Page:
In order to reduce exceptions, performance levels can be reduced, thus decreasing the information load on the hierarchy. These additional slack resources, required to reduce information processing in the hierarchy, represent an additional cost to the organization. The choice of this method clearly depends on the alternative costs of other strategies.
Creation of Self-Contained Tasks
Achieving a conceptual closure of tasks is another way of reducing information processing. In this case, the task-performing unit has all the resources required to perform the task. This approach is concerned with task (de)composition and interaction between different organizational units, i.e. organizational and information interfaces.
Creation of Lateral Relations
In this case, lateral decision processes are established that cut across functional organizational units. The aim is to apply a system of decision subsidiarity, i.e. to move decision power to the process, instead of moving information from the process into the hierarchy for decision-making.
Investment in Vertical Information Systems
Instead of processing information through the existing hierarchical channels, the organization can establish vertical information systems. In this case, the information flow for a specific task (or set of tasks) is routed in accordance to the applied business logic, rather than the hierarchical organization.
-are complex automated systems that are integrated through networked computers to process data in order to answer questions, solve problems, or make decisions. Information technology can link separate entities into a seamless, system of information available to all users, obviating the need for multiple record keeping.
These are several purposes for such a system:
• To make relevant patient data available in a usual form so patient care problems can be solved. • To process information to support management functions such as receiving data from the departments and supplying data to departments to make policy decisions, operating decisions, as well as patient care decisions. • To provide a comprehensive automated information processing system for all phases of nursing process. • To develop a care plan for families and patient.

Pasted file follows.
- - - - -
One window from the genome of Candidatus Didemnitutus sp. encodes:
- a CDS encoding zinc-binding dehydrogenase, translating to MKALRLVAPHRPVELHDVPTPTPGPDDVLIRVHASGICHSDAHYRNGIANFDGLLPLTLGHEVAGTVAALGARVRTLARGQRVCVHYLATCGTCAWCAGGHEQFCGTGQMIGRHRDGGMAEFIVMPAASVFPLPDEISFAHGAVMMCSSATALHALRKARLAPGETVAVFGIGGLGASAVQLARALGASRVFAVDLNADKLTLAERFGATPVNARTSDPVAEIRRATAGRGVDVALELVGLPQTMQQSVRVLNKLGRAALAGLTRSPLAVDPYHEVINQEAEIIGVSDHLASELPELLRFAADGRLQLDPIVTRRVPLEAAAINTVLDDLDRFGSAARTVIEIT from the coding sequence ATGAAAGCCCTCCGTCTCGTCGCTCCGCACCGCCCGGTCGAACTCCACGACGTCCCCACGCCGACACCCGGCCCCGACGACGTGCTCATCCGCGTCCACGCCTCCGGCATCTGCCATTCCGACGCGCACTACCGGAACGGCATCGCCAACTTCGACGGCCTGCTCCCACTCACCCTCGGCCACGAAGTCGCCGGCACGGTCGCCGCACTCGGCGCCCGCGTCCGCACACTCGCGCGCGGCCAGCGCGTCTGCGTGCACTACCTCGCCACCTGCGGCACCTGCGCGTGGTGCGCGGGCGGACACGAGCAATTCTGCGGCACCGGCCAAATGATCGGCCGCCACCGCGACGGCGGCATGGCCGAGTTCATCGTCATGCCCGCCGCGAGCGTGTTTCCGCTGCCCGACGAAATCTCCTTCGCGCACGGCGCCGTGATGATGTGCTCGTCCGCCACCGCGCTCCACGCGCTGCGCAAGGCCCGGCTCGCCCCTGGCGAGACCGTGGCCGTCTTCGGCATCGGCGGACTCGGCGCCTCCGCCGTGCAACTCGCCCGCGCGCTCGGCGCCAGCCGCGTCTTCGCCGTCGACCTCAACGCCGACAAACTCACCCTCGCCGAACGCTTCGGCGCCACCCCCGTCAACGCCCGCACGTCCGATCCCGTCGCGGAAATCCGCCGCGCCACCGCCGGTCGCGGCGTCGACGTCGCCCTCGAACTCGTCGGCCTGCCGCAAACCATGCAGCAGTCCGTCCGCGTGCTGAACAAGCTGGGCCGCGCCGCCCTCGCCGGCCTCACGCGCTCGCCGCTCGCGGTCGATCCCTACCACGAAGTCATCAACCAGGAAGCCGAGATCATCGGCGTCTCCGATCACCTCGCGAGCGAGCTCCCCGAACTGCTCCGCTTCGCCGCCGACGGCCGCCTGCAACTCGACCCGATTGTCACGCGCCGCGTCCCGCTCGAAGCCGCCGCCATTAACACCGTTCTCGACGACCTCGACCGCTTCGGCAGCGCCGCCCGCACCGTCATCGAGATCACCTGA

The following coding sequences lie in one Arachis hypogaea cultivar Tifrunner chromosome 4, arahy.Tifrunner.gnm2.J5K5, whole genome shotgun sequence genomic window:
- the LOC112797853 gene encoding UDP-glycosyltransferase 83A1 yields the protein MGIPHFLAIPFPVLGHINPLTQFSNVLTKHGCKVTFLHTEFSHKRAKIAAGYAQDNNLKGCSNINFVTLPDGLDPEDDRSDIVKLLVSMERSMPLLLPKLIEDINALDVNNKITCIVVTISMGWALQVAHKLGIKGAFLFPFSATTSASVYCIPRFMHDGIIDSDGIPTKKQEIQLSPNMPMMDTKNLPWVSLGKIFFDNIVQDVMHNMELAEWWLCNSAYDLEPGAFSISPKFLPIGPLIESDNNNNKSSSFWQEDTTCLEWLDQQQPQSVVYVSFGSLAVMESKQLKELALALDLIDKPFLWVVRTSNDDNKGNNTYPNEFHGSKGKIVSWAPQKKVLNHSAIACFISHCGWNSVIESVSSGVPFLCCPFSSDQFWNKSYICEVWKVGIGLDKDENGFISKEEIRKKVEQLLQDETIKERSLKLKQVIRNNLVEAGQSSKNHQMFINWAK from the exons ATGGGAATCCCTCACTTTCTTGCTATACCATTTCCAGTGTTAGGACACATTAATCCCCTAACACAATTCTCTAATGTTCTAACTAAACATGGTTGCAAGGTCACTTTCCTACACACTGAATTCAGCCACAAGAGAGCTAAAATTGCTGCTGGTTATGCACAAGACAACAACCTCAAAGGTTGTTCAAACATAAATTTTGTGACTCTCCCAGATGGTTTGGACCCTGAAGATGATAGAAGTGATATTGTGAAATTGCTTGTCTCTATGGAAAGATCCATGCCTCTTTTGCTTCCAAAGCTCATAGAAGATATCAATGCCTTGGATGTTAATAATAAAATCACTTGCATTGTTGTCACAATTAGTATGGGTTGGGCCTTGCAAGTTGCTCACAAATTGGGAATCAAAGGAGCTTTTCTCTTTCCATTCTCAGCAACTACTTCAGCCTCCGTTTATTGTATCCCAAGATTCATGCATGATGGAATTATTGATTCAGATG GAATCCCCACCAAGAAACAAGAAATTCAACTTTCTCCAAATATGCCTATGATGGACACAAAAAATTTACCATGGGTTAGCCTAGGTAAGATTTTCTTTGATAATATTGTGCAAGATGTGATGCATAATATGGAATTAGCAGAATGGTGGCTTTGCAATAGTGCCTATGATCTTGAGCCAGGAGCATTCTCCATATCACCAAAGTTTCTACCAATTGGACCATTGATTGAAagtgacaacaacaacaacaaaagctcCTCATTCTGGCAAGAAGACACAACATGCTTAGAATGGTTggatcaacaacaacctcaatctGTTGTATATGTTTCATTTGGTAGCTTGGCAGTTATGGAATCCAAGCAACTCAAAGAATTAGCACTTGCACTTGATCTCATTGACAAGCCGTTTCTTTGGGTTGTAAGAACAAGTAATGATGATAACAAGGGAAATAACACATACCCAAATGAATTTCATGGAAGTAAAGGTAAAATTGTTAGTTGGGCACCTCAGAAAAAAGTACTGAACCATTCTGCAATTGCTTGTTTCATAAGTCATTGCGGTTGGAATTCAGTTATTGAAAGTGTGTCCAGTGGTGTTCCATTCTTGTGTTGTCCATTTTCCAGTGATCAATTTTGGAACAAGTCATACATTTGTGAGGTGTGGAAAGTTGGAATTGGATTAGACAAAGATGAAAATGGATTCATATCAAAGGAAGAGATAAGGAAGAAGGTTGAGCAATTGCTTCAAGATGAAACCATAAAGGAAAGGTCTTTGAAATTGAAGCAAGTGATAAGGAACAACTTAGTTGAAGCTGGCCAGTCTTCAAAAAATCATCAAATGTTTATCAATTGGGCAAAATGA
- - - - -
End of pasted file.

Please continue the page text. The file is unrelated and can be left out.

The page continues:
Forecasting Information Needs
Management Information Systems have been found to rapidly and accurately manipulate large quantities of data, thereby saving time for the nurse, who can be deployed to provide direct care services. In multiple studies nurses have been shown to spend 40% of their time in some form of indirect care including communication and information processing.
In a nursing organization a computerized system would be helpful in a number of arenas: to collect, transmit, analyze and report patient related, employee related, and process related information among the managers, nurses, and families. Such a system could also be used for projecting workload needs, summarizing patient classification data, projecting personnel recruitment, hiring and scheduling, evaluating nursing resource used by patients, monitoring supplies, budgeting, recording payroll, and analyzing quality of care data.
To forecast information needs for an organization, representatives from all departments
or units of an organization should be represented on
the planning committee, including material and staff level personnel. To prepare for a MIS the committee should review the agency’s current system for types of information and methods for
recording and transmitting data to determine what
is available and what is lacking in the current system.
Few nurses have had experience with management information systems. The following tips are offered in the development of a new system: Choose software first Request software information from several vendors Provide vendor with pertinent information about size of agency, number of departments, type of departments, number of patients. Provide information about other computerized systems within the organization